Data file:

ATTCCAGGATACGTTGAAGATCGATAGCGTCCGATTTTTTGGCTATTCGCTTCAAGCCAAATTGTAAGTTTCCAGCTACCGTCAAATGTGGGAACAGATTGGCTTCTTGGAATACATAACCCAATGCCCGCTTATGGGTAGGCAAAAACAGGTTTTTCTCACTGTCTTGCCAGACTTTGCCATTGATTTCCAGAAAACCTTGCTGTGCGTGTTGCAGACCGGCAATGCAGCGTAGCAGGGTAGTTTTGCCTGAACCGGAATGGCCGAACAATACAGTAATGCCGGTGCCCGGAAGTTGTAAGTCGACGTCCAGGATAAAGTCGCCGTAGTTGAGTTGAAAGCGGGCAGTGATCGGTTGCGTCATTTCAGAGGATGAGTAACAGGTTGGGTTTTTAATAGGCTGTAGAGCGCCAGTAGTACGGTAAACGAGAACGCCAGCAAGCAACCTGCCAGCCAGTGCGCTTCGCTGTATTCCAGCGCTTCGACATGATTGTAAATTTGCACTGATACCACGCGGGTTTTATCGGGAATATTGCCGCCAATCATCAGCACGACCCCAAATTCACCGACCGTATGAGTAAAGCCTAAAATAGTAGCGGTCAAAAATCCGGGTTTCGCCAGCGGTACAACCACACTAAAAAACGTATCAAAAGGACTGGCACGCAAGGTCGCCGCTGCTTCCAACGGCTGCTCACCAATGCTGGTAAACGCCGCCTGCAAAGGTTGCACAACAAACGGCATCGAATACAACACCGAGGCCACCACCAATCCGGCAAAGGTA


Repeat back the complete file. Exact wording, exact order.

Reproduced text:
ATTCCAGGATACGTTGAAGATCGATAGCGTCCGATTTTTTGGCTATTCGCTTCAAGCCAAATTGTAAGTTTCCAGCTACCGTCAAATGTGGGAACAGATTGGCTTCTTGGAATACATAACCCAATGCCCGCTTATGGGTAGGCAAAAACAGGTTTTTCTCACTGTCTTGCCAGACTTTGCCATTGATTTCCAGAAAACCTTGCTGTGCGTGTTGCAGACCGGCAATGCAGCGTAGCAGGGTAGTTTTGCCTGAACCGGAATGGCCGAACAATACAGTAATGCCGGTGCCCGGAAGTTGTAAGTCGACGTCCAGGATAAAGTCGCCGTAGTTGAGTTGAAAGCGGGCAGTGATCGGTTGCGTCATTTCAGAGGATGAGTAACAGGTTGGGTTTTTAATAGGCTGTAGAGCGCCAGTAGTACGGTAAACGAGAACGCCAGCAAGCAACCTGCCAGCCAGTGCGCTTCGCTGTATTCCAGCGCTTCGACATGATTGTAAATTTGCACTGATACCACGCGGGTTTTATCGGGAATATTGCCGCCAATCATCAGCACGACCCCAAATTCACCGACCGTATGAGTAAAGCCTAAAATAGTAGCGGTCAAAAATCCGGGTTTCGCCAGCGGTACAACCACACTAAAAAACGTATCAAAAGGACTGGCACGCAAGGTCGCCGCTGCTTCCAACGGCTGCTCACCAATGCTGGTAAACGCCGCCTGCAAAGGTTGCACAACAAACGGCATCGAATACAACACCGAGGCCACCACCAATCCGGCAAAGGTA